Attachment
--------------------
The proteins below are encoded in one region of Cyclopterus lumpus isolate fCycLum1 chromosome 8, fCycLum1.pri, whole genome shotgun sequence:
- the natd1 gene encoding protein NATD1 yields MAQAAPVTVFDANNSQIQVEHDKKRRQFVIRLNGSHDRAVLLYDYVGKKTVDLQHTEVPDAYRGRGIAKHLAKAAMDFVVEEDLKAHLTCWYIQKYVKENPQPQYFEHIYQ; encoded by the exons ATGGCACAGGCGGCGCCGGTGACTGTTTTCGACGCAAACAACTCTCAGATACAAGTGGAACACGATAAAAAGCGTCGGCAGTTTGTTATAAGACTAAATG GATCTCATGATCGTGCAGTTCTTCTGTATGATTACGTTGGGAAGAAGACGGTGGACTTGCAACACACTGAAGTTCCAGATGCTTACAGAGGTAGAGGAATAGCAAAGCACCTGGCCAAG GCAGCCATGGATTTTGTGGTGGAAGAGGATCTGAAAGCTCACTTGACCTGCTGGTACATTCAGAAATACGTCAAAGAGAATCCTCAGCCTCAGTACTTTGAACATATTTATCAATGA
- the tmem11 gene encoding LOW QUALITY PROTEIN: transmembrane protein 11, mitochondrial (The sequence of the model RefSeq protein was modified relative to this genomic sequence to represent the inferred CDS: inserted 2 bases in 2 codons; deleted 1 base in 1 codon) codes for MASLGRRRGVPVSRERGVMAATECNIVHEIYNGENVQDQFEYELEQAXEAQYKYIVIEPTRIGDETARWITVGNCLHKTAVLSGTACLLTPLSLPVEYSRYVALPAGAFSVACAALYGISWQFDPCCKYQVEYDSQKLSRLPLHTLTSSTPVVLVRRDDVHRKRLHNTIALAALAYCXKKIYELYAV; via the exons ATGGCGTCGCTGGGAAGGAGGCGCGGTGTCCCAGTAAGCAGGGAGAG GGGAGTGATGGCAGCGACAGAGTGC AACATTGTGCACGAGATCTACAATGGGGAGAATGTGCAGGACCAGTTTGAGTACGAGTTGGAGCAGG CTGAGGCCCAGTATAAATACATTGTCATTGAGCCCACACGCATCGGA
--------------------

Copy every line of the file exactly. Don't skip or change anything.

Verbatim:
The proteins below are encoded in one region of Cyclopterus lumpus isolate fCycLum1 chromosome 8, fCycLum1.pri, whole genome shotgun sequence:
- the natd1 gene encoding protein NATD1 yields MAQAAPVTVFDANNSQIQVEHDKKRRQFVIRLNGSHDRAVLLYDYVGKKTVDLQHTEVPDAYRGRGIAKHLAKAAMDFVVEEDLKAHLTCWYIQKYVKENPQPQYFEHIYQ; encoded by the exons ATGGCACAGGCGGCGCCGGTGACTGTTTTCGACGCAAACAACTCTCAGATACAAGTGGAACACGATAAAAAGCGTCGGCAGTTTGTTATAAGACTAAATG GATCTCATGATCGTGCAGTTCTTCTGTATGATTACGTTGGGAAGAAGACGGTGGACTTGCAACACACTGAAGTTCCAGATGCTTACAGAGGTAGAGGAATAGCAAAGCACCTGGCCAAG GCAGCCATGGATTTTGTGGTGGAAGAGGATCTGAAAGCTCACTTGACCTGCTGGTACATTCAGAAATACGTCAAAGAGAATCCTCAGCCTCAGTACTTTGAACATATTTATCAATGA
- the tmem11 gene encoding LOW QUALITY PROTEIN: transmembrane protein 11, mitochondrial (The sequence of the model RefSeq protein was modified relative to this genomic sequence to represent the inferred CDS: inserted 2 bases in 2 codons; deleted 1 base in 1 codon) codes for MASLGRRRGVPVSRERGVMAATECNIVHEIYNGENVQDQFEYELEQAXEAQYKYIVIEPTRIGDETARWITVGNCLHKTAVLSGTACLLTPLSLPVEYSRYVALPAGAFSVACAALYGISWQFDPCCKYQVEYDSQKLSRLPLHTLTSSTPVVLVRRDDVHRKRLHNTIALAALAYCXKKIYELYAV; via the exons ATGGCGTCGCTGGGAAGGAGGCGCGGTGTCCCAGTAAGCAGGGAGAG GGGAGTGATGGCAGCGACAGAGTGC AACATTGTGCACGAGATCTACAATGGGGAGAATGTGCAGGACCAGTTTGAGTACGAGTTGGAGCAGG CTGAGGCCCAGTATAAATACATTGTCATTGAGCCCACACGCATCGGA